In November, we’ll discuss how machine learning and natural language processing can be used in journalism.
This time we meet at c-base (https://en.wikipedia.org/wiki/C-base), which is not only one of the oldest hackerspaces in the world, but also built in the remnants of an actual crashed alien space station – but that is a different story (https://www.c-base.org/).
Elena Erdmann (https://twitter.com/elena_erdmann) is a PhD student in machine learning between TU Darmstadt and Zeit Online. In her PhD, she explores how machine learning and natural language processing can be used in the newsroom. As a member of Journocode (http://journocode.com/), she is excited about all data journalism and enjoys to pass on her knowledge and enthusiasm about it. At Hacks Hackers she will give a short introduction to Machine Learning.
Natalie Widmann (https://twitter.com/Tilana145) has a background in cognitive science and artificial intelligence. At HURIDOCS (https://huridocs.org/) she uses machine learning and natural language processing to extract information and discover patterns in large collections of documents. She will showcase how these methods support the work of human rights organisations.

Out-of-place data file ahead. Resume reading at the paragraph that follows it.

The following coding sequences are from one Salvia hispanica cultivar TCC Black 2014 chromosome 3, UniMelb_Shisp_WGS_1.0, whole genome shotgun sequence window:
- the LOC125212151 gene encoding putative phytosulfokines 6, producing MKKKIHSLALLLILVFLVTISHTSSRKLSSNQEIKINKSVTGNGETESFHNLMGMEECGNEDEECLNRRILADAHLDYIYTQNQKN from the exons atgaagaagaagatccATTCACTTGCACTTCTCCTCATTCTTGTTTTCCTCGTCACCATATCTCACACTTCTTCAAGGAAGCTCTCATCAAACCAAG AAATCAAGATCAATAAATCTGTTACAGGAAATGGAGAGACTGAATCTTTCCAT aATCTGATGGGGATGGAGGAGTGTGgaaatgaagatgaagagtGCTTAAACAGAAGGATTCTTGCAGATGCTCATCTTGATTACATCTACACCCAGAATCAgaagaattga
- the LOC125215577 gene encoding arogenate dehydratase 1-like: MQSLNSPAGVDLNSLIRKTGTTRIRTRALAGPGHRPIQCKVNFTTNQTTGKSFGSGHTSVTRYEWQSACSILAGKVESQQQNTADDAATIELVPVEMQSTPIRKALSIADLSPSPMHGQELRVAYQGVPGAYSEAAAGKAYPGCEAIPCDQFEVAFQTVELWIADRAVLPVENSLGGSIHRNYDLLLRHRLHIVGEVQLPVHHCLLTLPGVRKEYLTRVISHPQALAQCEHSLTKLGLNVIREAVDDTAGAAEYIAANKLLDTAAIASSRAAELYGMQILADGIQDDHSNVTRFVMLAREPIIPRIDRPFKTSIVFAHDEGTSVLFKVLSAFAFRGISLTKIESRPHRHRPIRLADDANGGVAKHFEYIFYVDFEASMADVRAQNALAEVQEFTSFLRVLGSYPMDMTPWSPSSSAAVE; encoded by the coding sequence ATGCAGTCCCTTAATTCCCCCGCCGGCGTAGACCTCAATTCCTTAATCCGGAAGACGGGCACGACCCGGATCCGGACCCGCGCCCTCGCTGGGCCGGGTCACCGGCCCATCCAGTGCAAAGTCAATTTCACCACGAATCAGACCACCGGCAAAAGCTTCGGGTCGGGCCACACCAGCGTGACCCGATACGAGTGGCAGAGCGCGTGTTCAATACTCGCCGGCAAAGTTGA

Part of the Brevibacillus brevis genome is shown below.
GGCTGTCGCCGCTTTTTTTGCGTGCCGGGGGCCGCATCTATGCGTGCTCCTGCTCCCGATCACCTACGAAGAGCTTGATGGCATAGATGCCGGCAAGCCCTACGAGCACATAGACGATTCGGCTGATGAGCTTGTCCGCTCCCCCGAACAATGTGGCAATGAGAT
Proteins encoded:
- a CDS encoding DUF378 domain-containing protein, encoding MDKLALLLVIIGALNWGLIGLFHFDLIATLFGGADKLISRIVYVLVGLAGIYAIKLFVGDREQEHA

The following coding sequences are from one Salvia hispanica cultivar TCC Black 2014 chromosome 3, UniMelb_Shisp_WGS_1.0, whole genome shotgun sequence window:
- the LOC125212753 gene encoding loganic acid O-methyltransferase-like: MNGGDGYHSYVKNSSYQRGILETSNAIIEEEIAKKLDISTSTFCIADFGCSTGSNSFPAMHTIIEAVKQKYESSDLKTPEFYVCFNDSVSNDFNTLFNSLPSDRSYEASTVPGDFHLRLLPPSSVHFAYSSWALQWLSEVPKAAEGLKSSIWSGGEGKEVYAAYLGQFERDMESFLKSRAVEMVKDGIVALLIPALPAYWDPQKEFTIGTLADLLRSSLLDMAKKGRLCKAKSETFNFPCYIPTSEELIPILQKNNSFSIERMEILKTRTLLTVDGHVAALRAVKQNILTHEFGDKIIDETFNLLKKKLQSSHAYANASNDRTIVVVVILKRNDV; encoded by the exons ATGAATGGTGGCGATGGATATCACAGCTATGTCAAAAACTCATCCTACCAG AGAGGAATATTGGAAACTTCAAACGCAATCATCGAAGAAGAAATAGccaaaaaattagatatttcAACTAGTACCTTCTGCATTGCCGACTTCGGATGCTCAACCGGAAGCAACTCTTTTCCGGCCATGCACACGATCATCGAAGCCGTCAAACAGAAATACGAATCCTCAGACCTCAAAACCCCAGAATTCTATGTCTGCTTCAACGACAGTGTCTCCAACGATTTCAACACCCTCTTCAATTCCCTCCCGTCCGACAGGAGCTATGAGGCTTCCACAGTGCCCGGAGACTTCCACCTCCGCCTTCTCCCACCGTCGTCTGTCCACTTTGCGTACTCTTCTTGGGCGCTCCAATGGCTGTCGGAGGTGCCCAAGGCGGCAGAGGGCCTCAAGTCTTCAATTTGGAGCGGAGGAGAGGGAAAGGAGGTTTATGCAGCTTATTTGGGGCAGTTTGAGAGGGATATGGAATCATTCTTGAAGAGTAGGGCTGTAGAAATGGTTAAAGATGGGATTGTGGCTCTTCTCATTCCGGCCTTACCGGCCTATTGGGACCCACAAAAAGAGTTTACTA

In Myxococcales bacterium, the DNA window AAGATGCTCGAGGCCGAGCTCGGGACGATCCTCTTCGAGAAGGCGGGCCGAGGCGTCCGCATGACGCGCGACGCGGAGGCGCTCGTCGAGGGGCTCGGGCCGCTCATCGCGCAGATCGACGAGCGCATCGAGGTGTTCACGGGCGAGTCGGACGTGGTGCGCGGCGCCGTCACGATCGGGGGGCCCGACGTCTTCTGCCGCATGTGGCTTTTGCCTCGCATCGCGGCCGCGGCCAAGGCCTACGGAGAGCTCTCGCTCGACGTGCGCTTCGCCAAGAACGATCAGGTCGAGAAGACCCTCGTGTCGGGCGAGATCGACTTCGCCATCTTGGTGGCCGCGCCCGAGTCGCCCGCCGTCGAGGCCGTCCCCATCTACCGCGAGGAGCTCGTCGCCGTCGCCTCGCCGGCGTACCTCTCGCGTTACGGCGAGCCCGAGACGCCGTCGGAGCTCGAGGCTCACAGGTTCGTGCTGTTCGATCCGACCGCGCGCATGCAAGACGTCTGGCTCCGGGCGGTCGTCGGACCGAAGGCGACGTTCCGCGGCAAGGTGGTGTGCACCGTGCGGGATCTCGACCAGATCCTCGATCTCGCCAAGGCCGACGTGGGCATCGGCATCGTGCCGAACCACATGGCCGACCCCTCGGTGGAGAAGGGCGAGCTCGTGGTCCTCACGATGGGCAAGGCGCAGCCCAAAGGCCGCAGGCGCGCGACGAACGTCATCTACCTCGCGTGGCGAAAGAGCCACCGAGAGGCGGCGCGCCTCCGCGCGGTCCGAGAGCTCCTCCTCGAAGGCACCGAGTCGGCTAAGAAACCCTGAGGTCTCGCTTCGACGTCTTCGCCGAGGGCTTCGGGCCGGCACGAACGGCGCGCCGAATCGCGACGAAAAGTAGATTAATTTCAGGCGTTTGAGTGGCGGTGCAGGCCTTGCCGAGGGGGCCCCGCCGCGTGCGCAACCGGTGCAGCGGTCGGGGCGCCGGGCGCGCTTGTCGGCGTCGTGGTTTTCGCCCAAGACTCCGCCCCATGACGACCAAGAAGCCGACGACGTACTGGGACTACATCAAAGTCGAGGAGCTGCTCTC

Haluka Maier-Borst (https://twitter.com/halukamb) is a science and data journalist who just finished his master’s in “Computational Journalism” at Cardiff University. He will explain how he used machine learning in his master-thesis and the newsroom to cover the German elections for the Financial Times. Also, he will try to convince you that machines will not run newsrooms but could actually be your partner in crime as a reporter.
Nicolas Merz is a political scientist at the WZB Berlin Social Science Center (https://www.wzb.eu/en). He works in a project that collects, digitizes and analyzes electoral programs from political parties in over 50 countries (http://manifesto-project.wzb.eu (http://manifesto-project.wzb.eu/)). He will show various examples of how to apply automatic text analysis methods to electoral programs.